.This book was heavily edited by Plath's "quasi-ex" Ted Hughes, and her mom, with whom she had a complex love-hate relationship. One gets the feeling these two (especially Hughes) did some significant cutting to make themselves look good. For instance, there is nothing here about the "Bell Jar" breakdown years (allegedly, those journals just up and disappeared). There is nothing negative about Hughes here at all; and there is nothing here about the final months of Plath's life, after she and Hughes had separated due to his infidelity. (Hughes admits destroying the final two of Plath's journals).

   .What you do get is an open and often unflattering self-portrait of Plath. She has caustic comments about almost everyone she meets (although she finally breaks this habit in the last 30 pages of the book). She also is jealous about her authoring "rivals", especially when they get published before she does. And she is vain about her looks, considering herself to be a sort of disdainful man-eater.

.   Plath also seems to have set her life goals unattainably high. She is determined to be the best author   ever, and anything less than that causes grave self-doubts, insecurity, and bouts of depression. In college, she fears that she'll get trapped in a 50's marriage that will squelch her writing goals. Ironically, she marries Hughes who, for whatever his personal drawbacks, was a brilliant poet/writer. Plath "praises" his successes, but one gets the feeling her teeth were gritted when she wrote those entries.

What's To Like...
    There is a certain self-honesty about these journals, even if they show Plath in a less-than-favorable light. Two examples :

."If only a group of people were more important to me than the idea of a Novel, I might begin a novel." (pg. 320). "Feel unlike writing anything today. A horror that I am really at bottom uninterested in people : the reason I don't write stories." (pg. 324).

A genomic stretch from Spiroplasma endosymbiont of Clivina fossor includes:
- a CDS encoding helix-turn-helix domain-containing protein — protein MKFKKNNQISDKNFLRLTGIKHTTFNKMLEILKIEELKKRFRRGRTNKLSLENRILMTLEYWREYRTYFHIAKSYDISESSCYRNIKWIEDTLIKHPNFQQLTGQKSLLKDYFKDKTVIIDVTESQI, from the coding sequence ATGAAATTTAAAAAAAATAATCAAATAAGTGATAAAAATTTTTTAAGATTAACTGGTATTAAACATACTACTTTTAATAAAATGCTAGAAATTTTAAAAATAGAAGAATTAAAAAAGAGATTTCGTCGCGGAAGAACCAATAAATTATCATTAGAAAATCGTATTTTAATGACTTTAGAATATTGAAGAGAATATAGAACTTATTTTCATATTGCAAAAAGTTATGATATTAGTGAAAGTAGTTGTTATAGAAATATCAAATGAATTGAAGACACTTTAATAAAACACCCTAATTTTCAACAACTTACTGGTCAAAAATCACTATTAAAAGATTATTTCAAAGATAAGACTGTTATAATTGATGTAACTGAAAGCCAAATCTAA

.And then there are the descriptive passages, throughout the book, of which Plath was a master. For instance :

."The wind has blown a warm yellow moon up over the sea; a bulbous moon, which sprouts in the soiled indigo sky, and spills bright winking petals of light on the quivering black water." (pg. 31) Oh my, That's beautiful!

    .Perhaps it might be said that Plath's real strength lay in being a wordsmith. She struggled her whole career to create plots for her marvelous prose. Even The Bell Jar, her magnum opus, is more an autobiography than a novel, and therefore needed no plot. I suspect that she is best-suited as a poet, not a story-writer. We shall see. Ariel is sitting on my TBR shelf.

    .In conclusion, I struggled to complete this book. Thank goodness for OCD. I can't recommend TJOSP to most readers; I got tired of Plath's endless verbosity about writing, editing, submitting, re-editing, rewriting and re-submitting all the poems and stories she worked on. However, those who are writers might rate this book much higher, even moreso if they can relate to Plath's bipolarity.

Thursday, December 18, 2008

Fantasy Gone Wrong - Edited by Martin Greenberg & Brittiany Koren


2006; 16 stories; 309 pages. Genre : Fantasy. Overall Rating : B..